Michael Siegel, a tobacco control activist who supports government-imposed smoking bans, slams the Office of the Surgeon General for falsely claiming or implying that brief, transient exposure to secondhand smoke raises the risk of lung cancer, cardiovascular disease, and heart attack. The inaccurate or misleading statements appear not in the surgeon general's report on secondhand smoke but in the press release, fact sheet, and remarks by Surgeon General Richard Carmona that accompanied the report's publication. The press release, for example, claims that "even brief exposure to secondhand smoke has immediate adverse effects on the cardiovascular system and increases risk for heart disease and lung cancer," attributing this finding to the report. Siegel, who believes that long-term, intense exposure to secondhand smoke (such as that experienced by people married to smokers for decades) can cause lung cancer and heart disease, faults the surgeon general for "distort[ing] the science in an effort to sensationalize it and increase the emotional impact of the communication":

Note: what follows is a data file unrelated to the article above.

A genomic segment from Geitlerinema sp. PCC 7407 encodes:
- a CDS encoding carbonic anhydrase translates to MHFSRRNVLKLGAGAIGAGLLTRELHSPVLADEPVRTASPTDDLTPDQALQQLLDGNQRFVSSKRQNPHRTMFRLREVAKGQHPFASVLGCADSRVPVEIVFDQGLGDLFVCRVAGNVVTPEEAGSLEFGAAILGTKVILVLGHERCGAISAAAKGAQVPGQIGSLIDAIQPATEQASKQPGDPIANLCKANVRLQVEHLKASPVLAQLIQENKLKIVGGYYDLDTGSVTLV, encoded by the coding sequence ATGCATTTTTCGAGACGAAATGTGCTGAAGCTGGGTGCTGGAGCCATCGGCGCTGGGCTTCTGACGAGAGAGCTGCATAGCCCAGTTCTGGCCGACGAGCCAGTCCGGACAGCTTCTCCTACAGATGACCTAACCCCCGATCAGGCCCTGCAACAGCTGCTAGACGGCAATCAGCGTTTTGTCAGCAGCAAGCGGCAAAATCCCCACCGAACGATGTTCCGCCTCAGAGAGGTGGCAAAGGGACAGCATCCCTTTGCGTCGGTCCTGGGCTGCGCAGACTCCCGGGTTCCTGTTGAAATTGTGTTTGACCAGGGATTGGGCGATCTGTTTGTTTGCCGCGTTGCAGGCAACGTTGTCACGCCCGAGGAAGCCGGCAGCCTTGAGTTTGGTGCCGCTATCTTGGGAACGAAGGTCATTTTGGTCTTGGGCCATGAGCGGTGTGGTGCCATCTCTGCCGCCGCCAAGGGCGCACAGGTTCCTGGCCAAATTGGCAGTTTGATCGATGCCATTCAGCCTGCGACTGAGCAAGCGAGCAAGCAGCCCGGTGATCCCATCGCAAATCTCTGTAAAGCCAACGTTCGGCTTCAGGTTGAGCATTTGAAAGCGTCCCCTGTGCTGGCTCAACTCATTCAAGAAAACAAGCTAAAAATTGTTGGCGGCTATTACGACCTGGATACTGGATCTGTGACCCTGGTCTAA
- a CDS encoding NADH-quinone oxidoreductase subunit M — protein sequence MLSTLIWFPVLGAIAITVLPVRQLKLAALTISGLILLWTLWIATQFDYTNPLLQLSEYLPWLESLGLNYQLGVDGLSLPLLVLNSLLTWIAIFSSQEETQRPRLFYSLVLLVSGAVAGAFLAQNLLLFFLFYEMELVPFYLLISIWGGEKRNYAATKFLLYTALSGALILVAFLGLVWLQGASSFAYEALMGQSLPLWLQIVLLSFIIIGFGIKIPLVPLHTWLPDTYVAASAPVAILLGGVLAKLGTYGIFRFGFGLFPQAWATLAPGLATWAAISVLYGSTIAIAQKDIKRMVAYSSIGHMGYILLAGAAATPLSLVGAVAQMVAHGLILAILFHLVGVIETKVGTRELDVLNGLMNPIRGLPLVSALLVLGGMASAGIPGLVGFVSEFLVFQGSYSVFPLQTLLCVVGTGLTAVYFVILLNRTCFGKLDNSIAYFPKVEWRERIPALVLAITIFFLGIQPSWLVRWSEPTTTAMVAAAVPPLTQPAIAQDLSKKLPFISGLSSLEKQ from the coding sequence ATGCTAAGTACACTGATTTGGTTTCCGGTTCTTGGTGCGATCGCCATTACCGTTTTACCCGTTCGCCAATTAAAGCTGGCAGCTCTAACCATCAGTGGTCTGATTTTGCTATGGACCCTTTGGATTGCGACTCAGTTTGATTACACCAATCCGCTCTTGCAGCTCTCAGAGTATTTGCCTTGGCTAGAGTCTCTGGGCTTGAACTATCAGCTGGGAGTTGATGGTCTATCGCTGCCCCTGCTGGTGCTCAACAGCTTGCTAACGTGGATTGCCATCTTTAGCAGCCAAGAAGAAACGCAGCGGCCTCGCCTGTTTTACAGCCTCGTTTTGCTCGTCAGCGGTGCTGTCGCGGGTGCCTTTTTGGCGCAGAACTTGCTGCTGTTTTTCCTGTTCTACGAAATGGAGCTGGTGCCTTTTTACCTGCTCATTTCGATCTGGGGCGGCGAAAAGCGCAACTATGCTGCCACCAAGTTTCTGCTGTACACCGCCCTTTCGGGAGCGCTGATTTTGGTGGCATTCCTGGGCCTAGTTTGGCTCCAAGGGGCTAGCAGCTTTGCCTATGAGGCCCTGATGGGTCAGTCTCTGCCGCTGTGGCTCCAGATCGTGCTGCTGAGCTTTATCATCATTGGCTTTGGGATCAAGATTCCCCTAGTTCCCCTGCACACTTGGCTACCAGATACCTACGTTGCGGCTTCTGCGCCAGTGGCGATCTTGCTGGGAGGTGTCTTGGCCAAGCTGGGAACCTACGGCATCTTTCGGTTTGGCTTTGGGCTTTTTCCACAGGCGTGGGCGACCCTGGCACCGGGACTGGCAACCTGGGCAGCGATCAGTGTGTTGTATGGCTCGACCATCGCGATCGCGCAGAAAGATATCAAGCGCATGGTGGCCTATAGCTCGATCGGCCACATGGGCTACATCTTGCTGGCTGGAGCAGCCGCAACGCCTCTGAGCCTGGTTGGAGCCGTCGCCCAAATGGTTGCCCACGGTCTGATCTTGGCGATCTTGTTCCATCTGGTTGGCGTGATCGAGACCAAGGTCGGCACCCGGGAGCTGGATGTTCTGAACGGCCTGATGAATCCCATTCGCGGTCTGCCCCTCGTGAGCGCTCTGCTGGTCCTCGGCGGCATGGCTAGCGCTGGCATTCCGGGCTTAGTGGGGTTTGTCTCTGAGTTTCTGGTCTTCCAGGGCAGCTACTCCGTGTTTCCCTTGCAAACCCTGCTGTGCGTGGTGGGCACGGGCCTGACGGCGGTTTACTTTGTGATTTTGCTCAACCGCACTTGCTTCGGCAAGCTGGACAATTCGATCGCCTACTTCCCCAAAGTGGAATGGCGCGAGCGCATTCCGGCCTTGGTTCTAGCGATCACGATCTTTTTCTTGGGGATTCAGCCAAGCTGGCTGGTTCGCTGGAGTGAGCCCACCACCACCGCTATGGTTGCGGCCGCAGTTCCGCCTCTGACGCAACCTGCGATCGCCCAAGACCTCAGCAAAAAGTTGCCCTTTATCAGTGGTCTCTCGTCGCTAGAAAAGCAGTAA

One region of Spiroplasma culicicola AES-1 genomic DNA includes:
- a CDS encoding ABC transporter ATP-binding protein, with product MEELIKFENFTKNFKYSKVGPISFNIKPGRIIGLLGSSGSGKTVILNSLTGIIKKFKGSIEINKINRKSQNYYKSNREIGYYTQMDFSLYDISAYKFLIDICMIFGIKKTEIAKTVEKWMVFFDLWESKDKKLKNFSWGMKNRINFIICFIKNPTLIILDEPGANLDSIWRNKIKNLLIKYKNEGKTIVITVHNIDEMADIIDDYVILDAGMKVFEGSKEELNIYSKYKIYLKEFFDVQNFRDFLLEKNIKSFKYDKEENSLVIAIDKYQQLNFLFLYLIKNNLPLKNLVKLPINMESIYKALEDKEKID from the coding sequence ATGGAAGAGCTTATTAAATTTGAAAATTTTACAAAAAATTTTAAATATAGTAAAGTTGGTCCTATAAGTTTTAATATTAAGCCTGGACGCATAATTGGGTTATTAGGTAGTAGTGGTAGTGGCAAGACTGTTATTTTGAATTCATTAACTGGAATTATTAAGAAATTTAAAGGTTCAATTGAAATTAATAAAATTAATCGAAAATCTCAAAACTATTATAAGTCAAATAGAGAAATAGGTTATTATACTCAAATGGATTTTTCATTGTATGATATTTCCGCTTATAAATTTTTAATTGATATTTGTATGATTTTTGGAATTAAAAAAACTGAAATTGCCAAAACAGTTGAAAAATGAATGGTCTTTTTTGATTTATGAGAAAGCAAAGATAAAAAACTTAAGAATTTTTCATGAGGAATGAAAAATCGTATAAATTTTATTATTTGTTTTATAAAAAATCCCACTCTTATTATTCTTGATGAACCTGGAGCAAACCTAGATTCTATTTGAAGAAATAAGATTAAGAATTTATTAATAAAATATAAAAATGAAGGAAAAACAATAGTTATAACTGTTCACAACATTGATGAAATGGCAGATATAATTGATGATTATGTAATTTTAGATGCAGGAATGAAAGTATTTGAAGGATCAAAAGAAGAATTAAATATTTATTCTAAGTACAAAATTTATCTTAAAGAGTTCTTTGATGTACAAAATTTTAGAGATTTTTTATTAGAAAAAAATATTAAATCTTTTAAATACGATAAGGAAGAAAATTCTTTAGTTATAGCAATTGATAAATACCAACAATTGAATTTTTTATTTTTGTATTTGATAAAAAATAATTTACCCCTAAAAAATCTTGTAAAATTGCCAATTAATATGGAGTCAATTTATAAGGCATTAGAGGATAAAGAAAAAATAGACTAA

There is absolutely no evidence to support this claim. Certainly, no evidence is presented in the Surgeon General's report to support this claim. And certainly, the Surgeon General's report draws no such conclusion.
In fact, such a conclusion flies in the face of common medical sense. How could it possibly be that a brief exposure to secondhand smoke can cause heart disease? It takes many years for heart disease to develop. It takes years of exposure to tobacco smoke even for a smoker to develop heart disease. I estimate that it takes at least 25 years of exposure (based on the fact that very few smokers are diagnosed with heart disease before age 40).
So how could it possibly be that for an active smoker, heart disease takes 25 years of exposure to tobacco smoke to develop, but for a passive smoker, it only takes a single, transient, brief exposure?
It is also quite misleading to tell the public that a brief exposure to secondhand smoke increases the risk of lung cancer. There is certainly no evidence for this and the Surgeon General's report itself draws no such conclusion. In fact, the report makes it clear that most of the studies linking secondhand smoke and lung cancer studied nonsmokers with many years of intense exposure.
In his remarks, Carmona similarly claimed that "breathing secondhand smoke for even a short time can damage cells and set the cancer process in motion. Brief exposure can have immediate harmful effects on blood and blood vessels, potentially increasing the risk of a heart attack." Clearly, it's not just the news media that are misrepresenting the findings of the surgeon general's report. So is the surgeon general.